Each of Russia and Spain possesses one distinctive advantage in the run-up to the battle for the bronze medal at the Sportland U20 European Championship on Sunday.
At a first glance it is a direct clash for third place of defence against offence, as Russia are the third-leading offensive side and Spain are the third-best defensive side in the tournament in Estonia.
Spain had won 76-54 when the two teams met in the opener, a scoreline that could hardly make this distinction more apparent.
Almost two weeks have elapsed since then though, and each of these two teams has played eight more games in between.
Besides, there is now a medal at play.
SPAIN - MENTAL EDGE
Still frustrated or ready to go for another medal? That is the question for Julen Olaizola and his teammates
While it is commonplace to say that the Bronze Medal Game is the clash that no one wants to play in but once there, everyone wants to win it, the transition from one stage to the other is not so straightforward.
Following a loss in a semi-final, any player will replay over and over again in his mind myriads of moments, relive his mistakes, and go through a mix of rage, impotence and disappointment until hours after the final buzzer.
Much like the famous five stages of grief, all players will have to go through this process, unless they have successfully replaced their brain with an electronic circuitry.
What makes the crucial difference is the speed with which one gets through the entire process.
If a player wakes up on Sunday morning or goes to lunch that day realizing that there is actually a medal at a European Championship at play, he is doing fine; if the realization hits him like a tone of bricks during the actual bronze medal game, because he spent the day mourning the missed chance to play in the final, he has a problem.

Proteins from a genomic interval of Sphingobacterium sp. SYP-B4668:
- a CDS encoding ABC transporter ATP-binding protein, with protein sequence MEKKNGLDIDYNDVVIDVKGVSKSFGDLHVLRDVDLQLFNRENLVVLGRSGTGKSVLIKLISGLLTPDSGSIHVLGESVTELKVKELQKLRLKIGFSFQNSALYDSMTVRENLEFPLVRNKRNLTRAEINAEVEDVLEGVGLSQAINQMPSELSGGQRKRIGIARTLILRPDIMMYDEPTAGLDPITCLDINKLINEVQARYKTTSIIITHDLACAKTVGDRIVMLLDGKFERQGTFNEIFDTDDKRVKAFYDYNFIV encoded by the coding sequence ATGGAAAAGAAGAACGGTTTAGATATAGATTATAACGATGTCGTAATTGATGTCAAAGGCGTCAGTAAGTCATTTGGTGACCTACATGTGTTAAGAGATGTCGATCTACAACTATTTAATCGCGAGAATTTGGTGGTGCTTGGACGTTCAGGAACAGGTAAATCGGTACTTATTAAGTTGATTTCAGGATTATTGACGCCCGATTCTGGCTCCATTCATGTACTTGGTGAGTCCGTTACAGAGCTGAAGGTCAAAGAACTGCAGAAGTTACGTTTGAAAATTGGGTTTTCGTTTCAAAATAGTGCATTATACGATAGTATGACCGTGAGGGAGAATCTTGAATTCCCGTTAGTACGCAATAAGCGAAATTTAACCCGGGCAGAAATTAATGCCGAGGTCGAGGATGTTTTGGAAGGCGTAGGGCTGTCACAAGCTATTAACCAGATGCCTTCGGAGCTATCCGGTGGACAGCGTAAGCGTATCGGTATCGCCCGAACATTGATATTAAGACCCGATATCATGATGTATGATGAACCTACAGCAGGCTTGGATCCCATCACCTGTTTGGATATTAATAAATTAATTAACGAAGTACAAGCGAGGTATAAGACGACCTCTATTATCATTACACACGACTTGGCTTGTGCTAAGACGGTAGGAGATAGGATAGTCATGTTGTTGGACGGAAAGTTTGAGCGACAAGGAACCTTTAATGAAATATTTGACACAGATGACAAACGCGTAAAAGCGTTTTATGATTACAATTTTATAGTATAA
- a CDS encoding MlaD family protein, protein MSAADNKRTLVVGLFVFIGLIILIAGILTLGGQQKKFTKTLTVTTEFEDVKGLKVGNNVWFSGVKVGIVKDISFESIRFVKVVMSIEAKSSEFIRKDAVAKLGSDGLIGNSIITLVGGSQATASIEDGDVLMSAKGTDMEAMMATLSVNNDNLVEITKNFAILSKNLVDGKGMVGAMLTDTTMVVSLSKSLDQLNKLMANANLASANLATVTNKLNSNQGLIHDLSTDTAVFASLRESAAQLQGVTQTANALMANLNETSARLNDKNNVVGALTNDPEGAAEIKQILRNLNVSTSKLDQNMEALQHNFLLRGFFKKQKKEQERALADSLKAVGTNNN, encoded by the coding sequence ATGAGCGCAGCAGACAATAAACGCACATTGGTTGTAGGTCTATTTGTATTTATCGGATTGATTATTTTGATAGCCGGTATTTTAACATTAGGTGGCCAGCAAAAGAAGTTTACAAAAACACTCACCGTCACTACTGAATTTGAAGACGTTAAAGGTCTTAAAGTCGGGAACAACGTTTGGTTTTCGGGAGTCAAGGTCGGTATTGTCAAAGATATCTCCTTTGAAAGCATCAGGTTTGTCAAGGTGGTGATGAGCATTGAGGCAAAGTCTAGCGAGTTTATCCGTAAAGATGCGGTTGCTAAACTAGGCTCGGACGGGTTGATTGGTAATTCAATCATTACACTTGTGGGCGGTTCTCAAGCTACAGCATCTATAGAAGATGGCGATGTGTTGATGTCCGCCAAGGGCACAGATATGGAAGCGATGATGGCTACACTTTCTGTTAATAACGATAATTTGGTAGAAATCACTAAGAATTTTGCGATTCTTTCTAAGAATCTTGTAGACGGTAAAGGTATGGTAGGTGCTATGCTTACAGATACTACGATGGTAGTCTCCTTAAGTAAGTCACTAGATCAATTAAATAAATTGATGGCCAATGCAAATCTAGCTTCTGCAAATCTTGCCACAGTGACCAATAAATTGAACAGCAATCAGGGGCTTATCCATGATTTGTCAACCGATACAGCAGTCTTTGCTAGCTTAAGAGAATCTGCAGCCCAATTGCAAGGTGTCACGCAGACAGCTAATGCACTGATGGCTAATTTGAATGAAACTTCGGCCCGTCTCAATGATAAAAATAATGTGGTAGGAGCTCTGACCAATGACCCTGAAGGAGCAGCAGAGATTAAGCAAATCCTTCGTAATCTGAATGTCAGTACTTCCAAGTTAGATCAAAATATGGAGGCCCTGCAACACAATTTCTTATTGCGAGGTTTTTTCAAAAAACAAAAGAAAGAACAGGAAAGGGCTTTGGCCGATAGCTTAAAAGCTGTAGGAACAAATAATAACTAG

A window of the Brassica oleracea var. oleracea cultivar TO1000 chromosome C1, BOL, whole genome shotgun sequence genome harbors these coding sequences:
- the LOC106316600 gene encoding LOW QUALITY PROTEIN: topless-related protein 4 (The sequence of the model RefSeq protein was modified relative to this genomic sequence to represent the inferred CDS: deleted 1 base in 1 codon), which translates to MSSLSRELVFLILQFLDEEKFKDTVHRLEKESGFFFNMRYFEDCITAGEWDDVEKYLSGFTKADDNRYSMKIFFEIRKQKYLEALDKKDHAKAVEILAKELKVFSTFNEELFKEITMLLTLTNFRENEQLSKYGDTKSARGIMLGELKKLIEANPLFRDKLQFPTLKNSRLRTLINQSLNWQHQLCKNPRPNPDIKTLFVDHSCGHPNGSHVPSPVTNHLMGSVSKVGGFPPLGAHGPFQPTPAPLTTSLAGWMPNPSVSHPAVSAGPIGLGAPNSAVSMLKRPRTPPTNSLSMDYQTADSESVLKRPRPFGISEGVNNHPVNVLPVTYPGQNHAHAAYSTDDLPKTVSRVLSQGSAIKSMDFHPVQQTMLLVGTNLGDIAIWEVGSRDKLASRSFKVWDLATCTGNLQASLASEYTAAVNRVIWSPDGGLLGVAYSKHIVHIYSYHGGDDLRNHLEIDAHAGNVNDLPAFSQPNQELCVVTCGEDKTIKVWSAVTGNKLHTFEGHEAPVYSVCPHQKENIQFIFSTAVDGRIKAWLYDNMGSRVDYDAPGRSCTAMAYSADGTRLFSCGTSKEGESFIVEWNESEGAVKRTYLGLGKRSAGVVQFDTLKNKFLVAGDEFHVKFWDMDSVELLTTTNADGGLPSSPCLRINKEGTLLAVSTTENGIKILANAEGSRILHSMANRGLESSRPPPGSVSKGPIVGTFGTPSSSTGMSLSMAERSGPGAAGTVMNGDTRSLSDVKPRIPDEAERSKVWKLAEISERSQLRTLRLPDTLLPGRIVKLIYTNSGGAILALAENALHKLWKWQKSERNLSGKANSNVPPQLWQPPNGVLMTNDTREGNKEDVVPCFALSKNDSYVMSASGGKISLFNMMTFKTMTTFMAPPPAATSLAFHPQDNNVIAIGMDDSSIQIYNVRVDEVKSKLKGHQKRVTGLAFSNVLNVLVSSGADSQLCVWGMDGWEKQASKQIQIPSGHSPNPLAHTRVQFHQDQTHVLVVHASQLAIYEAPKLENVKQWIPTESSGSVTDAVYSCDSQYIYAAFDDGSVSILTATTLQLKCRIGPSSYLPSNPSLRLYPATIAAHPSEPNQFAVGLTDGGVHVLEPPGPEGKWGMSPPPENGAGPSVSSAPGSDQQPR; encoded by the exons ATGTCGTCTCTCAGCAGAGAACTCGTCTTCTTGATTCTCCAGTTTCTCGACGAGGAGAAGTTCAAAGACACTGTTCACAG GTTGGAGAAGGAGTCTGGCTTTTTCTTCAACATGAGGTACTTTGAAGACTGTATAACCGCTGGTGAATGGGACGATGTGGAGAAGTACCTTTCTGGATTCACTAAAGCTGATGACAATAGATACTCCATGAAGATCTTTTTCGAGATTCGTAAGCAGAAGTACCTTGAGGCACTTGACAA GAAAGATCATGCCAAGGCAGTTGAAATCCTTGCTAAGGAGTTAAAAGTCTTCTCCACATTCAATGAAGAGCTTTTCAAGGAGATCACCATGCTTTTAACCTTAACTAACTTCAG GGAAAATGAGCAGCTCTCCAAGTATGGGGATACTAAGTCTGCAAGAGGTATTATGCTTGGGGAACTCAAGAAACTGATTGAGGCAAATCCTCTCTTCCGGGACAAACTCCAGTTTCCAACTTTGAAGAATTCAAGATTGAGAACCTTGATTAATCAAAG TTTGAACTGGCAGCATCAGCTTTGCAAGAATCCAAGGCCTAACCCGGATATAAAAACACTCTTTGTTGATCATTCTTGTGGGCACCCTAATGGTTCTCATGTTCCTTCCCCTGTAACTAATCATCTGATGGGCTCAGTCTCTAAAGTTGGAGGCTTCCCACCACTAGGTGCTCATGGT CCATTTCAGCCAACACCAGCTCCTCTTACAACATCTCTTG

Spain have the clear advantage in this psychological field, despite the fact their semi-final loss to Latvia was the most dramatic and they have much more emotions to go through.
The reason is that this group of Spanish players is much more experienced than their Russian counterparts in the games where a medal was at a stake in a European Championship.
What's more, five Spaniards who will take to the floor on Sunday were on the team also in last year's tournament n Slovenia, when they overcame exactly the Bronze Medal Game blues to clinch a victory over Serbia and step on the podium.
They all know the feeling of boarding a plane home on Monday, with a sense of accomplishment, less than 48 hours after feeling the ground opening up below your feet.
Denis Zakharov and Russia can capture the first medal for the country at U20s since gold in 2005 on home soil
RUSSIA - ENERGY LEVELS INTACT
One can argue however that Spain's advantage is quite abstract, while Russia's is much more tangible - namely, fresh legs and lungs
Denis Zakharov and Aleksander Gudumak are the two players that have had the more time on the floor for Russia in this tournament and none of the two has averaged above 30 minutes per game.
In Saturday's semi-final against Italy, Russia used 11 players and Gudumak was the only one to play for more than three quarters.
Spain on the other hand have Daniel Diez and Guillem Vives clocking in more than 31 minutes-per-game on average while Jaime Fernandez only dropped below the thirty-minute mark because he fouled out in the semi-final after 25 minutes.
The Spanish used only eight players in that game and Diez, one of the iron men of this tournament, stayed on the floor for the entire 40 minutes.
While no one can prove that fatigue has its effect on Spain losing the crucial rebound that led to their downfall in that game, it is a fact that they shot the ball above 70% in the first quarter but ended up with a 38.1 field-goal percentage.
Highlights from the teams' first meeting on day one of the Sportland U20 European Championship